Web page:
I am the son of a biology professor. My dad was an entomologist, and I spent several summers collecting insects with him on behalf of skittish undergrads. They would attack the bushes with nets, and I would try to capture what came walking, crawling or buzzing out. My father's specialty was velvet ants, wingless wasps that we would track around the sand flats outside of Kalamazoo, Michigan.
I am also a pastor in the Evangelical Lutheran Church in America. Although my denomination allows for a fairly liberal view on scriptural interpretation, periodically I am asked how I can reconcile a scientific upbringing with a religious point of view.
Because conservative Christian traditions have become some of the louder religious voices in the United States, people assume that all Christians, myself included, must believe that the Earth is about 6000 years old, evolutionary theory is a pile of hooey and the Bible is a reliable science textbook.
I believe none of those things. The universe is billions of years old. Life on Earth has evolved over millions of years through a process of natural selection. The Bible is a wonderful, inspired and important resource for faith, but written by people who knew very little about physics, astronomy, geology or biology. Neither the author of Genesis 1 (the account of a six-day creation) nor the author of Genesis 2-3 (the Garden of Eden story) were writing textbooks. Instead they were divinely inspired to paint pictures and make metaphors about creation. They were not trying to describe the making of the world in the past. They were trying to ascribe meaning to the world in which they lived.
As we approach Earth Day (April 22), the meaning of these ancient texts is still important. I think that what they say about creation can inform those who take the texts literally, those who take the texts metaphorically, and those who think these texts are a waste of time. First, from Genesis 1, is the idea that the creation is fundamentally good. Again and again, the creator looks at what is happening and sees that it is good. That doesn’t mean that only “good” things happen in it. There are predators and there is prey. There are viruses, bacteria and parasites that are part of the natural order. There are natural disasters beyond our control. Yet watch the sunset over Buzzards Bay, the sky changing color minute by minute; the stars and planets becoming visible in the growing darkness; the waves coming in with the satisfying sounds of pebbles slowly grating each other into sand. There is an unmistakable sense of good, not a moral or ethical description, just goodness, right and whole.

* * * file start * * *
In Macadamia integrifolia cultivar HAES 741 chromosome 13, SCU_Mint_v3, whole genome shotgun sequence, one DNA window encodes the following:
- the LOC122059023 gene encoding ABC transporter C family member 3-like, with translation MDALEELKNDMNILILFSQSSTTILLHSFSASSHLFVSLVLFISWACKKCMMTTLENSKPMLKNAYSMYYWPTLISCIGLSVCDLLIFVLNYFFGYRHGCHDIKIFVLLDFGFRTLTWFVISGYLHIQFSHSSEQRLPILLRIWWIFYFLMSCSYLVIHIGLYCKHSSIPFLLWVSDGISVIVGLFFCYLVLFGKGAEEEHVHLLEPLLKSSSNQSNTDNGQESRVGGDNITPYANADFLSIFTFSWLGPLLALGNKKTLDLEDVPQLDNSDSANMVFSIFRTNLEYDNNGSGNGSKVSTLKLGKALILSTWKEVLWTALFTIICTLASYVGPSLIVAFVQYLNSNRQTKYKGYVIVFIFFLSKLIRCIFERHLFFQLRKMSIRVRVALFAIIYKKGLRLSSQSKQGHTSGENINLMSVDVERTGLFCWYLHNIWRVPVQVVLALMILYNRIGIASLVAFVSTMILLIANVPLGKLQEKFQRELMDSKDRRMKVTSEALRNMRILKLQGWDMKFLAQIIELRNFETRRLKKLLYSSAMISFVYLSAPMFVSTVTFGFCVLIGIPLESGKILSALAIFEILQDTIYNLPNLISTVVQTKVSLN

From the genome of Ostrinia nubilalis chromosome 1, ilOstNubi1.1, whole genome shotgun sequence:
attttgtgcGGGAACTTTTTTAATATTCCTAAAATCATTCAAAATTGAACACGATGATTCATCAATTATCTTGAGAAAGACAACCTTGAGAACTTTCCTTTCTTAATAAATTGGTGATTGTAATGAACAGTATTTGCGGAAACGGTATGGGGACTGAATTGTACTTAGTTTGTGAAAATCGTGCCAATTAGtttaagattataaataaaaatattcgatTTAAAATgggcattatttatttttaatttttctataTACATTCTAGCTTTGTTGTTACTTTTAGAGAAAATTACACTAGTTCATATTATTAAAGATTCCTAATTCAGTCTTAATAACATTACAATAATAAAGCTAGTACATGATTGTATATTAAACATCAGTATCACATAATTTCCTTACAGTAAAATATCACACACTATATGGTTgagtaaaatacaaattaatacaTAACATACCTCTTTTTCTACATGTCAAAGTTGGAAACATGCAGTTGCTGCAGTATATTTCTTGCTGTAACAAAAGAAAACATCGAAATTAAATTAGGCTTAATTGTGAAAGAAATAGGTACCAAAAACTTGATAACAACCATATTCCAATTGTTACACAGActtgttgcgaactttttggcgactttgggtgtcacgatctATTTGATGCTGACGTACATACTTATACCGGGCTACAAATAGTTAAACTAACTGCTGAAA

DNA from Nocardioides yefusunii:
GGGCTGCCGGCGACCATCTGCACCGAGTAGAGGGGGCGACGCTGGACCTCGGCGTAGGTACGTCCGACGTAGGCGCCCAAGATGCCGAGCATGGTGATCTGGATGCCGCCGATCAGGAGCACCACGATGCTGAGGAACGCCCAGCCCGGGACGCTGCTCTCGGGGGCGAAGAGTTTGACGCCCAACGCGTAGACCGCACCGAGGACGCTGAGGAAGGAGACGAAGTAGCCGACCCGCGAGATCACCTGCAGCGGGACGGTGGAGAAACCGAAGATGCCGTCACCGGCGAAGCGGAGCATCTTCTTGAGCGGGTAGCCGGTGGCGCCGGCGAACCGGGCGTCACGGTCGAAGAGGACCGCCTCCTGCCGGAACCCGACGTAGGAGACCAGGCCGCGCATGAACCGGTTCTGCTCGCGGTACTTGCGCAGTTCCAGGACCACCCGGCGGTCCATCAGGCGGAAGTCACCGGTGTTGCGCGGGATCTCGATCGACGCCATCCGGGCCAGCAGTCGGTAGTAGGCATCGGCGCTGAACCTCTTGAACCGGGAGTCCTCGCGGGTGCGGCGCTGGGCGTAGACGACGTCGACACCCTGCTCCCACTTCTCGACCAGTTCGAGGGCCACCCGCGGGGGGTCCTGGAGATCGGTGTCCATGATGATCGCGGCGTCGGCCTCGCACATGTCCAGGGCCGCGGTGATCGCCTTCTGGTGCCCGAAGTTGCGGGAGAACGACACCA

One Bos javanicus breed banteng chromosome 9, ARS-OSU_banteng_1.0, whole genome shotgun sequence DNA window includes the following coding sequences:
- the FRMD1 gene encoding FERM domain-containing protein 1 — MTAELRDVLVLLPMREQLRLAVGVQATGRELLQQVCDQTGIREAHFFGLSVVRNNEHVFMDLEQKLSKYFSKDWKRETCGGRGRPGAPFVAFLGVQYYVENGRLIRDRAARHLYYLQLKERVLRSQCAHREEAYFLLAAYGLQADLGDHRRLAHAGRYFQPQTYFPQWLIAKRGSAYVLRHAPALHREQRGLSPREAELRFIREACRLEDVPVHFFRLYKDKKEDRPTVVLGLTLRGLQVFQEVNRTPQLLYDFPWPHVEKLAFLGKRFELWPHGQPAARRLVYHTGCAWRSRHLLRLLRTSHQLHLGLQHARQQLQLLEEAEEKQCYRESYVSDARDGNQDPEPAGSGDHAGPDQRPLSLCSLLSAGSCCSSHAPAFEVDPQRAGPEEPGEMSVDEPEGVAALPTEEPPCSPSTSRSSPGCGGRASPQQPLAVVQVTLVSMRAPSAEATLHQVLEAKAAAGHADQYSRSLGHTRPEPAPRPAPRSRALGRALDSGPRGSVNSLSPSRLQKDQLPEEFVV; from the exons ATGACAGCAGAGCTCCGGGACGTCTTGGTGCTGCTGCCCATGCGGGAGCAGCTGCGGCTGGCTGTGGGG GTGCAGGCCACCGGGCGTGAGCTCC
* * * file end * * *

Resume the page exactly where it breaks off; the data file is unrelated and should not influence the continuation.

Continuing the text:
The Genesis 1 story ends with the instruction that human beings are given dominion “over every living thing.” The Genesis 2 story broadens that image with the creator putting the first human being in the garden “to till it and keep it.” For people of faith, neither of these images should be seen as God granting ownership of the Earth to humanity. Rather God tasks humanity with being stewards of the Earth. We human beings are here to help the Earth thrive. As one of my seminary professors, Phil Hefner, put it, we are “created co-creators,” meant to preserve and celebrate the inherent goodness of the creation.
Unfortunately, instead of a creative sense of stewardship, we have approached the environment with a destructive sense of entitlement, with the idea that we should get to do whatever is best and convenient for us. We have polluted the earth, seas and skies. We have harvested in unsustainable ways and then wasted much of the food we have grown. We have filled the oceans with plastics, the land with pesticides and the air with excess carbon dioxide. As a result, we have not kept the planet but are changing the planet, entering a new geological age that some are calling the Anthropocene era, where the work of human progress has permanently left a mark on the environment.
This situation demands a call for collective repentance; repentance that is not just about feeling sorry for our actions, but seeking to change our ways as individuals and as a society. We need to pay attention to what we consume and how much we throw away. We need to pay attention to how much water we use and where that water drains. We need to be mindful of ways that we can simplify our lives, doing more with less. And finally, we need to spend more time encountering that inherent goodness, whether at the seashore, a forest walk or a starry night. Take the time to reconnect to the planet, reminding yourself of your small role to keep, honor and preserve this holy place in the universe. Whether as people of faith or simply as citizens of planet, we need to pay attention.
— Rev. Carl Evans is the pastor at Christ Lutheran Church in Falmouth. He can be reached at firstname.lastname@example.org.